From workplace parental policies through to providing mass individualisation, potentially from a position that is viewed as part of the problem – you definitely should consider the impact of Millennial parents on this growing generation if you’re wanting to engage them now or in future.  


3.      The most educated generation?

Many Gen Zs had their exams and further/higher education disrupted by the pandemic, but for Alphas, this was a formative period of nursery and primary school. In the UK this has led to a widening gap in attainment at primary school, particularly between those from lower socioeconomic backgrounds.


So while some reports (McCrindle) suggest half of Gen Alphas are expected to earn a university degree, there is a growing divide that could impact social mobility (this briefing policy from The Sutton Trust sets out the impact this could have).


With more access to the internet and devices both at home and at school, their learning experiences and expectations are evolving too. The type of courses, how-to content, ways in which they want to learn and access information, will be far more developed by the time they reach university. We’re seeing developments such as hologram lectures and influencer partnerships with universities now, but expect more disruption as Alphas become of age for higher education.


4.      Social spending on another level

McCrindle has coined the phrase ‘upagers’ for Gen Alphas, in reference to being more socially aware and consumers at a younger age. In short, growing up faster.


But within this you can see a commercially driven segmentation at a younger age. The ‘tween’ market for example, those 8-12s who are between childhood and adolescence, have emerged with more of their own identity and as a target market within Gen Alpha. They are more digitally connected, many will have online banking systems set up with pocket money, and shopping online on social media and gaming platforms has become easier than ever before.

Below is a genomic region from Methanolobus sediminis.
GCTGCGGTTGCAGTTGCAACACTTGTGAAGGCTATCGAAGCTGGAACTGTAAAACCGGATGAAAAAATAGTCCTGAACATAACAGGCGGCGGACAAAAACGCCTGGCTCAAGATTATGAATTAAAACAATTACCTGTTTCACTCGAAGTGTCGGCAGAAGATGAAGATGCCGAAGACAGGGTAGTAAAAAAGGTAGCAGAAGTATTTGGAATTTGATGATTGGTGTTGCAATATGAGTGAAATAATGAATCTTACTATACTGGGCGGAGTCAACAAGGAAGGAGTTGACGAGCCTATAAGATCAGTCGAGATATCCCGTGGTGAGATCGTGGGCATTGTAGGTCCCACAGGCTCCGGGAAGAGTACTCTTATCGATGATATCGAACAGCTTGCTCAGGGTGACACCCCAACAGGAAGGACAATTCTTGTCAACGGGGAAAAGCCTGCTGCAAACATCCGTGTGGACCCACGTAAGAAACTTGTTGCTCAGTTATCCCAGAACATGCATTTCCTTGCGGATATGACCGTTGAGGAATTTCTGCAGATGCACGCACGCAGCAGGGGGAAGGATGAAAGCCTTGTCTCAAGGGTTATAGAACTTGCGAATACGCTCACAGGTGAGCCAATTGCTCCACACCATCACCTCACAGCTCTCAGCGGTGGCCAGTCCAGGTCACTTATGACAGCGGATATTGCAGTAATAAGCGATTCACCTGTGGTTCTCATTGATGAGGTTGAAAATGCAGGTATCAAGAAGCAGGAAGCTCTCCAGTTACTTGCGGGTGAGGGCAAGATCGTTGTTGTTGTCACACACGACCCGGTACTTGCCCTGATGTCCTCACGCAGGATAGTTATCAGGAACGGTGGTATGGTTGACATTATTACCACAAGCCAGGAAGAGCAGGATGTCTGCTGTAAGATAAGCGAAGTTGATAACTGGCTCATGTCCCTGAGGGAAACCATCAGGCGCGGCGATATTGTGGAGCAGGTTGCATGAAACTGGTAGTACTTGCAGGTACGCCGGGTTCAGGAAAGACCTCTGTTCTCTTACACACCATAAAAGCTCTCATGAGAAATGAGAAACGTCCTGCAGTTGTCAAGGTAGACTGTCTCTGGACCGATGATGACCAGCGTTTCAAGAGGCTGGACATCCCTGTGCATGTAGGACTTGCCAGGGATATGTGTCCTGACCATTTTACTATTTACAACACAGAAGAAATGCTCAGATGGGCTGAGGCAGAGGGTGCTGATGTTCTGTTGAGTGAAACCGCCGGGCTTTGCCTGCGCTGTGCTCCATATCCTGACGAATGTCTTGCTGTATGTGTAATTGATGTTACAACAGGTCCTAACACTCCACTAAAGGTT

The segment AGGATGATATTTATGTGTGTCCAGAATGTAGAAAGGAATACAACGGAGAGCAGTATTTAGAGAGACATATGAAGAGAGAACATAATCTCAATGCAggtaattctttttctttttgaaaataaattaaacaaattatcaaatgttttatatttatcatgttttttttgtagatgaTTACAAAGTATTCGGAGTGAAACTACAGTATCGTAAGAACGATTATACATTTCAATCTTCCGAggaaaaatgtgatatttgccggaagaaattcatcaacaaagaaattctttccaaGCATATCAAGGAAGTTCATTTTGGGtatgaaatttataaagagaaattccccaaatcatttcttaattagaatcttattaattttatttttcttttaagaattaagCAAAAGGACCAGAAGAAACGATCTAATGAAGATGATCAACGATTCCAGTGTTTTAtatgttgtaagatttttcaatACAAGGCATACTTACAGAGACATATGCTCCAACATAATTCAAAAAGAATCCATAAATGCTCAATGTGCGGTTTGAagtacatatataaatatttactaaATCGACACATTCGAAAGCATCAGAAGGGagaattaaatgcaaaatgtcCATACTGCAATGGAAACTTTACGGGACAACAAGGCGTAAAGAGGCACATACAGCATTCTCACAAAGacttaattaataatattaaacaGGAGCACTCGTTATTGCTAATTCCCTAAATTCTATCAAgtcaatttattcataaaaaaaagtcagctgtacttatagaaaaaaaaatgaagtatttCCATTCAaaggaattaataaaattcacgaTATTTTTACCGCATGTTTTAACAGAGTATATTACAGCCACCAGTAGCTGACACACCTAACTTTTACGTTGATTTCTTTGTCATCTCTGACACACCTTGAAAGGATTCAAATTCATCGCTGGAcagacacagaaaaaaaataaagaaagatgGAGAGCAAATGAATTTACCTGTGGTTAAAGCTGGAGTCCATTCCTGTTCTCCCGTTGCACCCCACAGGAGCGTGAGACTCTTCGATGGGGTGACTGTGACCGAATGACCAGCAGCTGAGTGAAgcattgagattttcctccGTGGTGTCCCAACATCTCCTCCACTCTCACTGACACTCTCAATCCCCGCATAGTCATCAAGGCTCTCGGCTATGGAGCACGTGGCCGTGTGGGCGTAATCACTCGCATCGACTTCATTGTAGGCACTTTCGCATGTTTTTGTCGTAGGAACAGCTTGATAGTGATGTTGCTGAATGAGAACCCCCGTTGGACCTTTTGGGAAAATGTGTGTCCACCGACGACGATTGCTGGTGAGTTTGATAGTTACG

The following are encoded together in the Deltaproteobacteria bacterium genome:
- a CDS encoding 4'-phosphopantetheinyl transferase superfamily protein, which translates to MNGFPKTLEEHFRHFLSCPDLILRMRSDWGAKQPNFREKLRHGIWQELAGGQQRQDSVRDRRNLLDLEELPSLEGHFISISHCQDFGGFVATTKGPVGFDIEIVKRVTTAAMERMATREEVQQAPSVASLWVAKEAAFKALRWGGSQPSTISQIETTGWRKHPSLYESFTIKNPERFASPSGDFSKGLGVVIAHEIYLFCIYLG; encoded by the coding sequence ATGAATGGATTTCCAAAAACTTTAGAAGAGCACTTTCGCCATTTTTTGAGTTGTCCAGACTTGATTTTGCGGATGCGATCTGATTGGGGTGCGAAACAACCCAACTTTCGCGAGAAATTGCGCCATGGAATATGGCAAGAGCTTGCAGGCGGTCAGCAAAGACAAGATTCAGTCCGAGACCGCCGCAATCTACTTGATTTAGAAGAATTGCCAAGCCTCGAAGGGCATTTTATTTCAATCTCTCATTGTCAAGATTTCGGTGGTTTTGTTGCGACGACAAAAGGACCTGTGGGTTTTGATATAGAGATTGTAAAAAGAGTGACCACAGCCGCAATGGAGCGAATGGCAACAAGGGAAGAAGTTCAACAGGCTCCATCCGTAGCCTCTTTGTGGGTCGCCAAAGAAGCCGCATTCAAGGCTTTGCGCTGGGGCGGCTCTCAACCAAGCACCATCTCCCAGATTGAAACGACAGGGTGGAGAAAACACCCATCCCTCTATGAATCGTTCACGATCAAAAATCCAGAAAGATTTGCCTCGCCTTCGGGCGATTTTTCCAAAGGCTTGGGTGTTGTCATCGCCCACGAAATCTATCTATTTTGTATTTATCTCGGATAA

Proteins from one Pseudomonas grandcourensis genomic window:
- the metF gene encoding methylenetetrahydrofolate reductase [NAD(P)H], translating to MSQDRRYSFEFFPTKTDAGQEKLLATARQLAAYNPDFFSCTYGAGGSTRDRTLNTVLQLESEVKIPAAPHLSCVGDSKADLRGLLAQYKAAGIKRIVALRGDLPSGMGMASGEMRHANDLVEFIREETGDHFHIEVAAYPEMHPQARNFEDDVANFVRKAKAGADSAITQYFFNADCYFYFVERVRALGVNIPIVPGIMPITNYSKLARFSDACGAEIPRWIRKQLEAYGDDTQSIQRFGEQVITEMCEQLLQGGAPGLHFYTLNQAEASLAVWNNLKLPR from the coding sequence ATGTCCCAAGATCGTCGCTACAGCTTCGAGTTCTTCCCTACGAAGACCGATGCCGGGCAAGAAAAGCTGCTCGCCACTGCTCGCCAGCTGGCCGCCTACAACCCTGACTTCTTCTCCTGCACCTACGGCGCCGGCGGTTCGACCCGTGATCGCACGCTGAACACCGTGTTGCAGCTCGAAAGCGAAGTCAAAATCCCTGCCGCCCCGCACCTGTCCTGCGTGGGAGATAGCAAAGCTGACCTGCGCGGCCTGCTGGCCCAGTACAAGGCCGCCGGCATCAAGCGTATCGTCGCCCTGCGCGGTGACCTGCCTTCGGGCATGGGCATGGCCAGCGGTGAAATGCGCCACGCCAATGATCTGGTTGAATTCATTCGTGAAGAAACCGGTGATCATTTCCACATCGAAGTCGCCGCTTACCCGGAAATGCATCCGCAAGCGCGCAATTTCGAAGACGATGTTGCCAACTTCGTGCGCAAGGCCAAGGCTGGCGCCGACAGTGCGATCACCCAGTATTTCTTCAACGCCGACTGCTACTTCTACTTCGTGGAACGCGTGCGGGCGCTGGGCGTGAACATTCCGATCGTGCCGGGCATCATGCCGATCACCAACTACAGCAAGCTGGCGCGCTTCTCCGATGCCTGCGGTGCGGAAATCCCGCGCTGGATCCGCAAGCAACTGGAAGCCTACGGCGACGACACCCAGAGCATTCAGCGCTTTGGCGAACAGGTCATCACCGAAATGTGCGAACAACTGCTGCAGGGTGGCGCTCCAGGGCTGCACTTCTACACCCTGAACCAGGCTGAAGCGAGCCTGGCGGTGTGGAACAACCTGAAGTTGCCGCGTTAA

According to a report from DKC, 82% of parents have changed their personal consumer patterns based on feedback from their Gen Alpha child and 94% are paying more attention to online influencers to better understand how they impact their children.


The targeting of beauty brands to Gen Alphas has been much publicised and even this week Ipsos held a webinar with beauty brands talking about targeting the tween market. The TikTok growth and reach of beauty content among Alphas is causing a rush for many brands, with Sephora making it’s UK return after 20 years, betting on success with Gen Alphas. 

 

Want more?

I’ll be sharing a few more articles like this over the coming months, maybe even another Engaging Youth report who knows. If you’re up for getting regular updates on insights and things going on for youth audiences, I share a short and sweet weekly email with everything I find each week which you can sign up for here.


*if you don’t know the phrase ‘what the sigma’ you probably don’t have a child aged between 8-13 who repeatedly says it at school, but check out this recent article on all things tween slang. You’re welcome bro.

41 views0 comments

Comments


bottom of page